Yesterday the Washington Post published a little reflection by Edward Hirsch on the connection between walking and poetry [hat tip]. He threads his own poetic footsteps with those of Baudelaire, Frost, Blake, and a host of others. The piece has an interesting resonance with a lecture Hirsch gave last year at Trinity University, in which he compares the act of reading to pulling a message from a bottle drifting in the sea. We can see him wandering along the beach, gathering the bottles tossed into the waves by poets on distant shores; and to stretch the metaphor further, uncorking a missive sent through the oceanic postal system of memory by the nascent poet in an 8-year-old Edward Hirsch.

Mostly, though, this discussion of long, poetic walks reminds me of Julio Cortazar’s Hopscotch. The opening passage introduces lovers who wander the streets of Paris, dating by chance:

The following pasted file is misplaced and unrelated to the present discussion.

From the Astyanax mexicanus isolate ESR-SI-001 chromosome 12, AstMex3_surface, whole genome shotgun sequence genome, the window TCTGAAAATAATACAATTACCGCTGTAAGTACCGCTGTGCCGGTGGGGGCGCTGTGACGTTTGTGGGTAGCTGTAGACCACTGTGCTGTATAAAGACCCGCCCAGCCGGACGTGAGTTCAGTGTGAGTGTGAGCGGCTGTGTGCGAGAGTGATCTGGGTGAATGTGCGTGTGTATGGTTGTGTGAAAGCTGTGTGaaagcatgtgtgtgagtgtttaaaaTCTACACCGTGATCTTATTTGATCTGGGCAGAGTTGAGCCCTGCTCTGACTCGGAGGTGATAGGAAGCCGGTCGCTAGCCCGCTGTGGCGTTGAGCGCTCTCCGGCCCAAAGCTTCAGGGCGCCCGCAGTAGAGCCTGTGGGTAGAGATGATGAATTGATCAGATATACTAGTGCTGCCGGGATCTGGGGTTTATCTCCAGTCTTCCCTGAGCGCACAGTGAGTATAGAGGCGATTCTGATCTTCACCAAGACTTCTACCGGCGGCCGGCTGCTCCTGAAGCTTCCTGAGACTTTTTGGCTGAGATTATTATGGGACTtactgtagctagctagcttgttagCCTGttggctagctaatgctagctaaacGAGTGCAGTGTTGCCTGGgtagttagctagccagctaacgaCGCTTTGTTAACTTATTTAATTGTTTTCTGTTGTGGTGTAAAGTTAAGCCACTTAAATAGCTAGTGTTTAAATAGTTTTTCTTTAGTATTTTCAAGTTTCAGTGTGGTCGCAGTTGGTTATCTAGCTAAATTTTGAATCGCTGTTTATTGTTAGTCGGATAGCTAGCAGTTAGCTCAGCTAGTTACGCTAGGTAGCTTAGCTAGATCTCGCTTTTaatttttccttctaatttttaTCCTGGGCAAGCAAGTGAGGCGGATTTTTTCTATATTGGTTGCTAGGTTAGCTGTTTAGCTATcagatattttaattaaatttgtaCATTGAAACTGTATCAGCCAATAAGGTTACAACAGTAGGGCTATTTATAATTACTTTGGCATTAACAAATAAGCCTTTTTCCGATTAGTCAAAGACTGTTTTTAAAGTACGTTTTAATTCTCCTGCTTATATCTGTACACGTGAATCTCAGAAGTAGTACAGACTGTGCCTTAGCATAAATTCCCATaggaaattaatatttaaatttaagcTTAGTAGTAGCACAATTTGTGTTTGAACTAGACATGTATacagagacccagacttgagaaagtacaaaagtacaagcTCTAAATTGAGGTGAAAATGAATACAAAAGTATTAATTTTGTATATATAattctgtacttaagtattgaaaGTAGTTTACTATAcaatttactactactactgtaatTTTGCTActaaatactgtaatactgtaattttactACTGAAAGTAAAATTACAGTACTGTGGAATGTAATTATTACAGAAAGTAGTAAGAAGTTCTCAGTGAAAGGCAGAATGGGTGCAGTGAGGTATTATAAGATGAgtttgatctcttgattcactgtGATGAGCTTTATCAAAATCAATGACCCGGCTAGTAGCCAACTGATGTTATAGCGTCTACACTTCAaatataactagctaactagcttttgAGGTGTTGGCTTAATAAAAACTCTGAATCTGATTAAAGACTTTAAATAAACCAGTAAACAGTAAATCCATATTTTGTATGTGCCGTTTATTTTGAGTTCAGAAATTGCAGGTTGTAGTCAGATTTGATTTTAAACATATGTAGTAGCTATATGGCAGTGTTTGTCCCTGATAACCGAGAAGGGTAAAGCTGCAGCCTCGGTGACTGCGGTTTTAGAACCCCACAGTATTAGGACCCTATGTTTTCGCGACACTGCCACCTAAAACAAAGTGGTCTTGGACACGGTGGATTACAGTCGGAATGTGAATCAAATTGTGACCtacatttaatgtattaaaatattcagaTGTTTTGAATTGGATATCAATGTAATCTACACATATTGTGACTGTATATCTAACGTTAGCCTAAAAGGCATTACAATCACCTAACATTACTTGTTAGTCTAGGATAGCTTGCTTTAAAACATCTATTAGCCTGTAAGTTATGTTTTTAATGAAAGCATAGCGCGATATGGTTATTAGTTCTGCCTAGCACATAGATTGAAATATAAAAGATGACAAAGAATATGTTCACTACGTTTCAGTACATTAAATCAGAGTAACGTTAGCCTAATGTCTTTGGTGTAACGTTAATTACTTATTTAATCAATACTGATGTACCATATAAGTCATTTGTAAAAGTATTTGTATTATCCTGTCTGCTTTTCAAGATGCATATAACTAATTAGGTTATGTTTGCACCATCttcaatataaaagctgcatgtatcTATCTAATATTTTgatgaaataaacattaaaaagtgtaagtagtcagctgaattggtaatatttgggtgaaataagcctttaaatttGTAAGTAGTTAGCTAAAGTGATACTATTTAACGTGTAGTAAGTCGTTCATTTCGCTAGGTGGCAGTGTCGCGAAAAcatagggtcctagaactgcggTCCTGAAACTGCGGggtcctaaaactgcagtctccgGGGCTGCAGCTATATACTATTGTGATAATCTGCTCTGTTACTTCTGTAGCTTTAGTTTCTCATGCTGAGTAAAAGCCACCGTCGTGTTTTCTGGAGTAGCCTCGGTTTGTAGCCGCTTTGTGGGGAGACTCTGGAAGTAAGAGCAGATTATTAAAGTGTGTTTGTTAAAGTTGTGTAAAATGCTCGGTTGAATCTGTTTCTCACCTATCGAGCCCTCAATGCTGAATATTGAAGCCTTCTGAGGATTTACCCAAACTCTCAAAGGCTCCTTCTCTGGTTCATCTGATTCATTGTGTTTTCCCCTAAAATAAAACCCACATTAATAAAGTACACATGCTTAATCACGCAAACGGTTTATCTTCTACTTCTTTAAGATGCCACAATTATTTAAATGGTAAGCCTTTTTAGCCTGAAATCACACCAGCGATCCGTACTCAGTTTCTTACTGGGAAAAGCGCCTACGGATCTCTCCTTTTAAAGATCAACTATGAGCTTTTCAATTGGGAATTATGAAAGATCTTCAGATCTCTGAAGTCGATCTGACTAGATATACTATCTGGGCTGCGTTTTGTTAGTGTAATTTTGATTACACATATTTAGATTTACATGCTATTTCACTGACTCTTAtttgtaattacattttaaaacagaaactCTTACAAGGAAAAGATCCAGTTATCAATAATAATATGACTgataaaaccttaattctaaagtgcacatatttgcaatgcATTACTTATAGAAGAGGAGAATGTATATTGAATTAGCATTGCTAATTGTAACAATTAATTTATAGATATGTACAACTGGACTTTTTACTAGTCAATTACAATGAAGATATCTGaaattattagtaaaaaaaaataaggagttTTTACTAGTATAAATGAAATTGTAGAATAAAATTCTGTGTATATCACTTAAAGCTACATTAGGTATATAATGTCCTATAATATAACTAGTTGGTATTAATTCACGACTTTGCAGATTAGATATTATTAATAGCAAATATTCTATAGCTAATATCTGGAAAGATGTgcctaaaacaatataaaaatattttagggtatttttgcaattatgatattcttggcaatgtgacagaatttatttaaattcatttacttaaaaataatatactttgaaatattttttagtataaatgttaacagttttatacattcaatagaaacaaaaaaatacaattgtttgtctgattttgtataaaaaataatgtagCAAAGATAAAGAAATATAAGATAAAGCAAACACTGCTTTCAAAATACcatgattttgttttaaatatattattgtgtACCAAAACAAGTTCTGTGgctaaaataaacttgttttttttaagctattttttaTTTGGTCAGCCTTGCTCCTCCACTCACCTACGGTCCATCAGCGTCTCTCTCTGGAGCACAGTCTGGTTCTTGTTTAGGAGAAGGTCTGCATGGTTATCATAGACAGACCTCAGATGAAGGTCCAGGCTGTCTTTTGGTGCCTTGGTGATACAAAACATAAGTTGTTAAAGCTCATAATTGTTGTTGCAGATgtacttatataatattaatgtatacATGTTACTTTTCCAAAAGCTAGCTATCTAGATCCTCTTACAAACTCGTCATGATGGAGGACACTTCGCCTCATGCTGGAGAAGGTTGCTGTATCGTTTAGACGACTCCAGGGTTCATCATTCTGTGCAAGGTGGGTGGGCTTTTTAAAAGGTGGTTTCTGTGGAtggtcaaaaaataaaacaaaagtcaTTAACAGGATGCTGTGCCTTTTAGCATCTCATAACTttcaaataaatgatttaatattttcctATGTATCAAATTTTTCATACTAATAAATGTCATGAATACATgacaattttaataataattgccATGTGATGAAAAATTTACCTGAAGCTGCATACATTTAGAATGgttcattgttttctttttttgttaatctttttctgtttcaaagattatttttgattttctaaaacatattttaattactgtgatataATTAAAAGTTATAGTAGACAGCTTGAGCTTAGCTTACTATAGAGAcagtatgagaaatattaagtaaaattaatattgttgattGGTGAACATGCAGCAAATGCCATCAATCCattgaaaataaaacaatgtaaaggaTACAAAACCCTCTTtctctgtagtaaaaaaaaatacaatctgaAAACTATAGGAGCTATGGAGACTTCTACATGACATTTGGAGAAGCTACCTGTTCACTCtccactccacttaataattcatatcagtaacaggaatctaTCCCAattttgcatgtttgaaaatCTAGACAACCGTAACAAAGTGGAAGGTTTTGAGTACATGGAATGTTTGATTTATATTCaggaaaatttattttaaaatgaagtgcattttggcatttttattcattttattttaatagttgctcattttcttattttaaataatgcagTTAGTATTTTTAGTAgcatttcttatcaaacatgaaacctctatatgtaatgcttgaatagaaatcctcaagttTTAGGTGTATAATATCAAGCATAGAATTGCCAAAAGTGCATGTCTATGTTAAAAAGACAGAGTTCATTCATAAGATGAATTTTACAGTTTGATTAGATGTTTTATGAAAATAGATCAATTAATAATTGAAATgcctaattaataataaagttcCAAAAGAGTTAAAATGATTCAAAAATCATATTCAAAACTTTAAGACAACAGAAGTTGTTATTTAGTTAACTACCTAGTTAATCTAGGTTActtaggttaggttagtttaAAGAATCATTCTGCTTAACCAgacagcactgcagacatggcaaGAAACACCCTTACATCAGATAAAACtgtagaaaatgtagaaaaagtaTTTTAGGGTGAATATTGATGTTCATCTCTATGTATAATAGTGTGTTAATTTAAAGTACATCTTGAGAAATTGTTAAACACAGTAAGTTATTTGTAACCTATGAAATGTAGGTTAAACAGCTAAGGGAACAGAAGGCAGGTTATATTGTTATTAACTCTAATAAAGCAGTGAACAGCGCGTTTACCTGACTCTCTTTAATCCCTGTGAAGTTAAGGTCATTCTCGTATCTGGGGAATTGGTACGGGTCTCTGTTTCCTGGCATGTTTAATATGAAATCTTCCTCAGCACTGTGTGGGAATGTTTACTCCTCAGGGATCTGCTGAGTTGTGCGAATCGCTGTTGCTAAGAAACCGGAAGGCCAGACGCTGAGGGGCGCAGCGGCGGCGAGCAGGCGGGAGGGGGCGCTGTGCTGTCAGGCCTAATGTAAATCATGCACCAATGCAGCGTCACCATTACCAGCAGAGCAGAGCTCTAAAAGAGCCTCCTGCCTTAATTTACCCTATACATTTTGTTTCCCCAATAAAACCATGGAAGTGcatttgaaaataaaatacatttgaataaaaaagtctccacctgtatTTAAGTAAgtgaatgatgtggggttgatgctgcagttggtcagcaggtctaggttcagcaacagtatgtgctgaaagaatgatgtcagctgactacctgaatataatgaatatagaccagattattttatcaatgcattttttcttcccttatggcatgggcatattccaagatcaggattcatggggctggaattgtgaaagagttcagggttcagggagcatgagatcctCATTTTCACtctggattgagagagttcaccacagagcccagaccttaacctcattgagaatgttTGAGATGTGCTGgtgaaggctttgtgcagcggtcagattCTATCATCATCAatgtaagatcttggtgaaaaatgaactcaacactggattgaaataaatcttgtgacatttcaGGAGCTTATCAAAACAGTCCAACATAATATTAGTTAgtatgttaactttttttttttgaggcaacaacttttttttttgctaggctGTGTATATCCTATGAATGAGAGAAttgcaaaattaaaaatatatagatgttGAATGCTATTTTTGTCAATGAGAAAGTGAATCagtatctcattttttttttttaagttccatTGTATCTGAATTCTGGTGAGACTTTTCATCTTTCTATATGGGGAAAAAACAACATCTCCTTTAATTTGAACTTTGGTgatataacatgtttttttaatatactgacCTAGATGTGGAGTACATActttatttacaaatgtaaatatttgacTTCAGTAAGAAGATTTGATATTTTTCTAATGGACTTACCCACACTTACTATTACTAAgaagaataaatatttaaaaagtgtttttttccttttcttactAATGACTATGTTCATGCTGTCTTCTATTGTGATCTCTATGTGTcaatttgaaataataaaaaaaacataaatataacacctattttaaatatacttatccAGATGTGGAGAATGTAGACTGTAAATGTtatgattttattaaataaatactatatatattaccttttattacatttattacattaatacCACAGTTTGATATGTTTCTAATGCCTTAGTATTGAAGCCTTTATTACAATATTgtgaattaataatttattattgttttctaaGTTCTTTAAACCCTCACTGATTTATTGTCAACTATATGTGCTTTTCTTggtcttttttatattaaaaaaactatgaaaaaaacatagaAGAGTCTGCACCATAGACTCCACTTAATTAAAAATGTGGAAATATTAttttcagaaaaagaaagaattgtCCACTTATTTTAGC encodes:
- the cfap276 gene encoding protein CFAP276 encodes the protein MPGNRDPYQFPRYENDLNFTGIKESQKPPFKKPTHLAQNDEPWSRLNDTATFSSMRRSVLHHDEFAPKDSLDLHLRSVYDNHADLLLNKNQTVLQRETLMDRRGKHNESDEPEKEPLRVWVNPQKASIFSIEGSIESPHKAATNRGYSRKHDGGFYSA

Would I find La Maga? Most of the time it was just a case of my putting in an appearance, going along the Rue de Seine to the arch leading into the Quai de Conti, and I would see her slender form against the olive-ashen light which floats along the river as she crossed back and forth on the Pont des Arts, or leaned over the iron rail looking at the water. It was quite natural for me to climb the steps to the bridge, go into its narrowness and over to where La Maga stood. She would smile and show no surprise, convinced as she was, the same as I, that casual meetings are apt to be just the opposite, and that people who make dates are the same kind who need lines on their writing paper, or who always squeeze up from the bottom on a tube of toothpaste.